Trump’s climate change policies are putting climate science under further attack
It looks like President Trump's decision to withdraw the United States from the Paris Climate Agreement was only the beginning for the war on climate science. Over the next few months, Trump's climate change policies are expected to repeal the remains of Obama-era regulations set forth in a bid to curb environmentally-damaging emissions. And the EPA is expected to work this summer to complete its rollback on federal regulations meant to limit pollution from vehicle tailpipes and power plants.
Further, according to a new report from The New York Times, U.S. Geological Survey Director James Reilly has given the directive to continue studying the detrimental effects of climate change on the earth only up to 2040. This means that efforts to analyze further damage would essentially cease, leaving the climate effects felt throughout the rest of the century unmeasured and unresearched. It's possible Reilly, a former petroleum geologist appointed by Trump himself, is interested in going down this path for one obvious reason. According to the New York Times, scientists agree that most of the biggest effects from current emissions will actually be felt following 2040. Eliminating research on what will happen after 2040 would likely further downplay climate change as a threat.
Thanks to models created by scientists in an effort to project what the future of the planet looks like, we can surmise that the planet will continue to heat at the same rate through 2050. From there on out, it could get even warmer. With carbon dioxide levels in Earth's atmosphere recently reaching alarming new milestones, at the highest point they've ever been throughout the entirety of recorded human history, this administration decision could be the next step to signing the Earth of the future's death warrant.
In addition to ignoring the implications of climate change after 2040, any sort of "worst-case scenario" projections in terms of what could happen to Earth may not be included in any future reports on climate science, such as the National Climate Assessment. Typically, this report is prepared in tandem by several government-based agencies and comes out around every 3 to 4 years. The latest National Climate Assessment was released last fall, and the 1,600-page report warned that Earth's climate is "changing faster than at any point in the history of modern civilization, primarily as a result of human activities." It also noted that the impact of said activities are projected to "intensify" in the future.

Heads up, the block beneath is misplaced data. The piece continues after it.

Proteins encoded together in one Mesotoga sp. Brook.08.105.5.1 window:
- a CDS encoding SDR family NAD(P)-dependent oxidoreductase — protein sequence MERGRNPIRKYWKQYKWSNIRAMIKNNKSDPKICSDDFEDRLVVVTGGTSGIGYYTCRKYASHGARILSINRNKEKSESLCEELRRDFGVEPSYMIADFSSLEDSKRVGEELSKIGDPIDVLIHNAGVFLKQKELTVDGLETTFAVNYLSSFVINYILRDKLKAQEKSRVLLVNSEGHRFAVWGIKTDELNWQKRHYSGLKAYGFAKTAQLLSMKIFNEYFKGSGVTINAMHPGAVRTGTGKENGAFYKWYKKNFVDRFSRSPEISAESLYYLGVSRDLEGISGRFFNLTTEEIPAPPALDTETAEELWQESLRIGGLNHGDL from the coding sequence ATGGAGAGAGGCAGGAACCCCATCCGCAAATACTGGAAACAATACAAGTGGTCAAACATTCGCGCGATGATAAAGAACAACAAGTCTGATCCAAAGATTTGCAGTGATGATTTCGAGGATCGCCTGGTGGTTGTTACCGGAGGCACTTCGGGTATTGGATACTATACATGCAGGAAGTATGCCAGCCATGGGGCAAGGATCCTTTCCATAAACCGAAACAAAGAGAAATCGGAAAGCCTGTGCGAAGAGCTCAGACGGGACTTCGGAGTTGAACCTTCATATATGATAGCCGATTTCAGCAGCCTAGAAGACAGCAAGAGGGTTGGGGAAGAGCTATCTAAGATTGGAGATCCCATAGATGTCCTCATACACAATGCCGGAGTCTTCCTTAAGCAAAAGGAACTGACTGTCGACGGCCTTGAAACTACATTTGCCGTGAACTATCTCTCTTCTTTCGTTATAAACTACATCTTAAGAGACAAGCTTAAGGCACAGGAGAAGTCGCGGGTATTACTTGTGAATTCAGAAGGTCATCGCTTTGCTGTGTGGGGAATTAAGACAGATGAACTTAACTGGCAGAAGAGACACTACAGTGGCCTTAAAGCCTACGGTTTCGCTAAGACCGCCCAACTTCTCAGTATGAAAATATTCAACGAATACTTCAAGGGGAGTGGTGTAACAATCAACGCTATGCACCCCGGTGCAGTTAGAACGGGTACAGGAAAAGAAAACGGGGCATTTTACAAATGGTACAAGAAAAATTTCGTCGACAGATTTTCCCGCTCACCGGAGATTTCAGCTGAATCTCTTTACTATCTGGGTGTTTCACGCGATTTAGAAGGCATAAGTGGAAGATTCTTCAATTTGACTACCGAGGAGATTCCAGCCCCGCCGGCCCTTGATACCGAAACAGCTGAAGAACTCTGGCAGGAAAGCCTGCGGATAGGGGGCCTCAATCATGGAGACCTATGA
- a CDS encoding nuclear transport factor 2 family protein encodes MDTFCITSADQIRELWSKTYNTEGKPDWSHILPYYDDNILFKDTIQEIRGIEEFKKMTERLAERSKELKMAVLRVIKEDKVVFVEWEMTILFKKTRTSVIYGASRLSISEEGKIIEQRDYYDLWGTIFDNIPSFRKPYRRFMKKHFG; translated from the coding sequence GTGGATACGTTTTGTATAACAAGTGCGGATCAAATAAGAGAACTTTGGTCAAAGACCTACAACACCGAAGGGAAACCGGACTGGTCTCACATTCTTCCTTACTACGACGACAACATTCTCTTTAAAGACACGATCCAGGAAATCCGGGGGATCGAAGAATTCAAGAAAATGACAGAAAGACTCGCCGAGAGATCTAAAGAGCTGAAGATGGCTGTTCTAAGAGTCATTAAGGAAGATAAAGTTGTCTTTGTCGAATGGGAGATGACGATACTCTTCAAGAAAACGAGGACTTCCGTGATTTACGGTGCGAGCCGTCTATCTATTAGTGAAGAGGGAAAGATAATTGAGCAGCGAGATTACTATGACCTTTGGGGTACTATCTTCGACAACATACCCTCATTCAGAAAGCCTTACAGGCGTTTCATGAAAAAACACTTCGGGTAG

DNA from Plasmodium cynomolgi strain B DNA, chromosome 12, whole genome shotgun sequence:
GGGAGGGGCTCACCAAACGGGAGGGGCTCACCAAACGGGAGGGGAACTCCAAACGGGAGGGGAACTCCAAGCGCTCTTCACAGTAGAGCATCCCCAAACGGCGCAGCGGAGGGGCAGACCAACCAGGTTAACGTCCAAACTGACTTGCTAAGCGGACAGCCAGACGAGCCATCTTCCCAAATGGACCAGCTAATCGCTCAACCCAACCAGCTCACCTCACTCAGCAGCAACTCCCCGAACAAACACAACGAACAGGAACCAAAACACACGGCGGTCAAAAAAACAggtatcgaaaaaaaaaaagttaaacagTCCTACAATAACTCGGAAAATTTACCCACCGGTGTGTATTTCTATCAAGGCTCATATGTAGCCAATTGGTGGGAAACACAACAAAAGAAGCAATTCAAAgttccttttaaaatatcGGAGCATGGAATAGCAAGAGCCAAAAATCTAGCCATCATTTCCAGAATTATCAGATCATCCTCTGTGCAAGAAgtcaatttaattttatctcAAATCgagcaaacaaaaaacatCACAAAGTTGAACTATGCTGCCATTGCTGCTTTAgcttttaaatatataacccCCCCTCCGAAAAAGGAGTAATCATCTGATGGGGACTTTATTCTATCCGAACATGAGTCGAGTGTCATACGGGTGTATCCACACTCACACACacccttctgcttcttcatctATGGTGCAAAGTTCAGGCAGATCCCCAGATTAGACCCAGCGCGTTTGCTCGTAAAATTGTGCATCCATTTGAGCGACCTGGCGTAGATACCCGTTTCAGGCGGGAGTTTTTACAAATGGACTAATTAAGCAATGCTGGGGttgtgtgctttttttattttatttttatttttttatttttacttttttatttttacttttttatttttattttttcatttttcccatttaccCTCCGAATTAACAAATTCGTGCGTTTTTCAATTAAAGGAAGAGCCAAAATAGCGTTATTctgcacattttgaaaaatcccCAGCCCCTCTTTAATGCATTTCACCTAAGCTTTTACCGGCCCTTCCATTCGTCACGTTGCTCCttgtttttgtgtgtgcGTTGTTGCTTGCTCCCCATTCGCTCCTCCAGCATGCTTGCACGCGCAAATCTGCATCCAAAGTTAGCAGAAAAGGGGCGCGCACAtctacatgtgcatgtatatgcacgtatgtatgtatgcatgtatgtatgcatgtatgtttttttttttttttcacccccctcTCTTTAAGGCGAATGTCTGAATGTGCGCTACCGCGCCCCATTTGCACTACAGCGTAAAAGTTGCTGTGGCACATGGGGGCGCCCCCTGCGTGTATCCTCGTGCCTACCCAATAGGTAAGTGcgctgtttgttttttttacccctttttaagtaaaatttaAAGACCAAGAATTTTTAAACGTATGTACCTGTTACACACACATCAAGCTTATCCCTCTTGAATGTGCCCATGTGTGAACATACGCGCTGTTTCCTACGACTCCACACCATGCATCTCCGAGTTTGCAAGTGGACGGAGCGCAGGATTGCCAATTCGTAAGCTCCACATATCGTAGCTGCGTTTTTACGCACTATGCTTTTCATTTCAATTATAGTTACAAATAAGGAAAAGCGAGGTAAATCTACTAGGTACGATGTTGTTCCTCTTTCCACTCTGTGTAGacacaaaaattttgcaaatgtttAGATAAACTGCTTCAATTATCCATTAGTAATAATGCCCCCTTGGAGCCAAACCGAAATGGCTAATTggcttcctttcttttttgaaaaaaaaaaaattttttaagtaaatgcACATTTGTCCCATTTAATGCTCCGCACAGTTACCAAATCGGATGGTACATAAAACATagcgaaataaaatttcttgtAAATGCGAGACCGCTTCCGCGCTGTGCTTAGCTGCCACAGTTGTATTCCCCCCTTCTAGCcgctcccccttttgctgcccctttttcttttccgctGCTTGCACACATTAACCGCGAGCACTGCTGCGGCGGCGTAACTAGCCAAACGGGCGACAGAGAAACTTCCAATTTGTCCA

Ahead of that report's debut, during an interview with 60 Minutes in October 2018, Trump stated that he didn't "know" that climate change is manmade. "I think something’s happening. Something’s changing and it’ll change back again," he offered. With the assessment out for the public to read, he dismissed it, saying "I don't believe it." The next report is currently being prepared, and is projected to be released in 2021 or 2022.
Rather than simply denying the fact that climate change is very real, the Trump administration also seems to be putting together a plan to more efficiently "negate" its existence going forward. Trump is reportedly currently forming a panel that would exist solely for discrediting climate scientists and the idea that climate change is a very real threat to humanity.
Former Princeton professor William Happer would be tasked with leading the panel. He once called the "demonization" of carbon dioxide, the greenhouse gas scientists blame for rising temperatures, like "the demonization of the poor Jews under Hitler."
It's not just naysaying and denial that Trump and his staff are participating in , however. Some members of the Trump administration are bizarrely taking the opportunity to praise the effects of climate change. While speaking to the Arctic Council in early May, Secretary of State Mike Pompeo noted that glaciers melting as a result of the planet's rising temperature is "opening new passageways and new opportunities for trade."
"Arctic sea lanes could become the 21st century Suez and Panama Canals," boasted Pompeo.
With these willful statements of ignorance and active moves to discredit the scientists working diligently to ensure we've still got a planet to protect when the effects of climate change become even more severe, it appears the Trump administration is working to abolish the idea of change itself.